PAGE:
Carbohydrates often get clumped together in two extreme categories: good and bad. Carbohydrates are the body's primary source of energy. Everyone needs them, but it's important to known which ones are good for you and which ones aren't.
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Often referred to as simple or complex carbohydrates, the three types of carbohydrates — sugar, starch and fiber — all have a place in your diet. Simple carbs, which include sugar, are monosaccharides and disaccharides. Complex carbs, which include starches and fiber, are polysaccharides.
Basic Carbohydrate Facts
The classification of carbohydrates depends on their chemical structure. Monosaccharides are the simplest form of carbs. These include glucose, fructose and galactose. Glucose is commonly referred to as blood sugar and naturally occurs in fruits and sweeteners. Fructose is fruit sugar and is also the sugar in honey and vegetables. Galactose helps form lactose.
Disaccharides are sugars that contain two monosaccharides linked together. They will eventually be broken down into two separate carbohydrates. Sucrose, lactose and maltose are disaccharides. Sucrose, or plain table sugar, is made of glucose and fructose. Lactose, the sugar found in milk, contains glucose and galactose. Maltose is made of two glucose units and is found in germinating grains.
Polysaccharides are the most complex of carbohydrates. They are the starches and fiber in the diet. They are made of many monosaccharides joined together.
Simple Carbohydrates for Energy
Carbohydrates are the main source of energy for the body. Specifically, the brain prefers glucose over anything else. Simple sugars are easily used for energy and are rapidly absorbed by the body, because they can be broken down quickly in to glucose.
Fructose and sucrose are natural sugars found in fruits and vegetables. Lactose is the natural sugar in milk. When you obtain natural sugar from whole foods such as these, you get a boost of energy while consuming vital nutrients.
Added sugars, or sugar that is added during food processing, contribute calories for energy but don't have other redeeming qualities. They lack nutrients, cause unhealthy spikes in blood sugar and promote weight gain, notes the American Heart Association.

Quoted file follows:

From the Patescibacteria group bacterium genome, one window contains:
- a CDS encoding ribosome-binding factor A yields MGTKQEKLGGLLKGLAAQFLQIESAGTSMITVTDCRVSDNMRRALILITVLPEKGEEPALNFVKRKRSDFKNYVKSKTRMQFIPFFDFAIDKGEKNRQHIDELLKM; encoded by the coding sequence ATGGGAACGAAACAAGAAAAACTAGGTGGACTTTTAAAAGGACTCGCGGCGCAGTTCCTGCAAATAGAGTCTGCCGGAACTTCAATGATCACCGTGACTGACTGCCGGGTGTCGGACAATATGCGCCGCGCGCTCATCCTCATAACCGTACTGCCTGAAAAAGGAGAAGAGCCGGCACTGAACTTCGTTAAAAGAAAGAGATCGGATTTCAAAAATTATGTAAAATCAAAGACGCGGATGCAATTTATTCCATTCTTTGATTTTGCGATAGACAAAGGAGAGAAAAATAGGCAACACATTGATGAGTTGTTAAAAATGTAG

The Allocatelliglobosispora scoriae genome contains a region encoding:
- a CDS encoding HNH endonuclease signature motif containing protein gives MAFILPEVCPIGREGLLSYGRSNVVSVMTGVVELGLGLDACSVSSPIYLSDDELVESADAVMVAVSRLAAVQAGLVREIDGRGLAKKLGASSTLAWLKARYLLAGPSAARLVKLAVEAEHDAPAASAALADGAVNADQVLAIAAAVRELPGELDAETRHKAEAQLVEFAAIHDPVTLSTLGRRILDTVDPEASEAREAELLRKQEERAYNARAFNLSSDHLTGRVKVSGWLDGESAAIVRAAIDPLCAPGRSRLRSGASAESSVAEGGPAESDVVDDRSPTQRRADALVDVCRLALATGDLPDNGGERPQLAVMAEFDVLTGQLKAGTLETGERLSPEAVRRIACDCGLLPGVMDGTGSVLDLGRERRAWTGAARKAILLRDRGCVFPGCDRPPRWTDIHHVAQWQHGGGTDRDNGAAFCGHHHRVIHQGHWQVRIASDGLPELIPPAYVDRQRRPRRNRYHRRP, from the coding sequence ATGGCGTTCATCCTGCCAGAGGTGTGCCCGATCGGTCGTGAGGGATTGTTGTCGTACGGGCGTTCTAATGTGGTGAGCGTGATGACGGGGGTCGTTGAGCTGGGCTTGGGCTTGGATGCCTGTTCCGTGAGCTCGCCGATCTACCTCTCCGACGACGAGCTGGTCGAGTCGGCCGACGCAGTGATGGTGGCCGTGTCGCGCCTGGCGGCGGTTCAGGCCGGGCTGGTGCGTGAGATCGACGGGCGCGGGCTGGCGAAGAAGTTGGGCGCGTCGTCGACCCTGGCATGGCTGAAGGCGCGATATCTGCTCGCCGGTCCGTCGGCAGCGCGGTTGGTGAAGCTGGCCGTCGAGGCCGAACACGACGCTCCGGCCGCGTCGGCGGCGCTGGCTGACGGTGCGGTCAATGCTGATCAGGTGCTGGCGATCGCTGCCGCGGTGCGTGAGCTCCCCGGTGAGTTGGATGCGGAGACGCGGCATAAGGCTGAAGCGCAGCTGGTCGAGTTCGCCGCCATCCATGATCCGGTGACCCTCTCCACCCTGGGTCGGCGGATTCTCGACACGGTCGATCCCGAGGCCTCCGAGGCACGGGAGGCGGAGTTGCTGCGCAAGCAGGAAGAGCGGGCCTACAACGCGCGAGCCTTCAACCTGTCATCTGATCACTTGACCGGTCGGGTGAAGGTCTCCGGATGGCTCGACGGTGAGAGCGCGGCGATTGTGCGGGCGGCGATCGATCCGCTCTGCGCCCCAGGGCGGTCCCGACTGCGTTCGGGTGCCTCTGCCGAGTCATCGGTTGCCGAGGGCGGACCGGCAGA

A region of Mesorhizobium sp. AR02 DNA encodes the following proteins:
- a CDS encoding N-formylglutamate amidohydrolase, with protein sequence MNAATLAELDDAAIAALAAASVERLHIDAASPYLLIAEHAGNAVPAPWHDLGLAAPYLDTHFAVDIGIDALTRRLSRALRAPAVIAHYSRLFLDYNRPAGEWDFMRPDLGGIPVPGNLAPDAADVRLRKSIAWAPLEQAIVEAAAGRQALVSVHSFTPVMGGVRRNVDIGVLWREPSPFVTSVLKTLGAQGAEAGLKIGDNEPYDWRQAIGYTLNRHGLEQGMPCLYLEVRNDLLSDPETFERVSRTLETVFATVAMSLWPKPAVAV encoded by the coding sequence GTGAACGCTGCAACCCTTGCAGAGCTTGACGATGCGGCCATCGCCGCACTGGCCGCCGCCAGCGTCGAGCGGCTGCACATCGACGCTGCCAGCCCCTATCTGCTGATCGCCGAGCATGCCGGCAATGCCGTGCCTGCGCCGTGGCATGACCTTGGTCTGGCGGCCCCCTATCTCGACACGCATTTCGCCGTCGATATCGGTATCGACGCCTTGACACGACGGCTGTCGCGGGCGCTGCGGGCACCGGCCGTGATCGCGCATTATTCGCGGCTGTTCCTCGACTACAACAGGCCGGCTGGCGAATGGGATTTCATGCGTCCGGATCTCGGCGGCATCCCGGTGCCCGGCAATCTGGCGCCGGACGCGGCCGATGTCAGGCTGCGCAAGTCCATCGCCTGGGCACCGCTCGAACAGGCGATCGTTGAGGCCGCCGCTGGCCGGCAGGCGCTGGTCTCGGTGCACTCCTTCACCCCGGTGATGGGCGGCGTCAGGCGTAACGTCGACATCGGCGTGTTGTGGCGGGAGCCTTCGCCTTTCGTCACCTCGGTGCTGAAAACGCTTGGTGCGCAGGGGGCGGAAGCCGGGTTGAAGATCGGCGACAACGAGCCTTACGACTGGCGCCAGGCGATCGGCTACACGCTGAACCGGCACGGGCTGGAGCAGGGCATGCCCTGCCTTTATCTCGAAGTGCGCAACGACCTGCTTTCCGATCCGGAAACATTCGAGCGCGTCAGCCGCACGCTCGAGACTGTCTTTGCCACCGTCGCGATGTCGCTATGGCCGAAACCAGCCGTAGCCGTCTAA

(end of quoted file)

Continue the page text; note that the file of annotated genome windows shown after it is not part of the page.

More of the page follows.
Starches for Energy
Starches can be broken down into glucose to provide energy for the body. Different types of starches are digested at varying rates. These include slowly digestible starch, rapidly digestible starch and resistant starch.
Slowly digestible starch gives you long-term energy and helps you feel full. Rapidly digestible starch, such as highly processed grains, digests quickly and can spike blood sugar. The third type, called resistant starch, isn't digested; it's fermented in the large intestine and is great for gut health.
Starchy foods deliver essential vitamins, minerals and fiber. Examples of these foods include whole grains, peas, beans, corn, pasta, rice and potatoes. Many of these starchy foods, such as peas and beans, are also sources of protein. Avoid refined grains and go with whole grains to get the full nutritional benefit.
Fiber and Its Health Benefits
When you consume fiber, most of it goes through your digestive tract without being digested. Fiber-rich foods, such as beans, fruits, vegetables and whole grains, contain different proportions of the two types of fiber: soluble and insoluble.
Soluble fiber keeps your blood sugar steady by slowing down the absorption of carbs into your system. It also helps bind to fat and cholesterol and removes it from the body, which can help lower your blood cholesterol level. Soluble fiber can be found in citrus fruits, apples, legumes and oats.
Insoluble fiber prevents constipation by keeping digestive wastes moving through your intestines. This can reduce the risk of hemorrhoids and diverticular disease. Brown rice, oats, popcorn, nuts and seeds are sources of insoluble fiber.
Fiber passes through the body, so it is not a source of energy or calories. Women should consume 25 grams of fiber daily, while men need to get 38 grams each day, according to the Institute of Medicine.
- Institute of Medicine: Dietary Reference Intakes: Macronutrients
- American Diabetes Association: Types of Carbohydrates
- Elmhurst College: Carbohydrates -- Classification
- American Heart Association: Sugars and Carbohydrates
- Harvard School of Public Health: Health Gains From Whole Grains
- Oklahoma Cooperative Extension Service: Dietary Fiber
- Journal of Food Science: Starch Structure Influences Its Digestibility: A Review
- LibreTexts: Disaccharides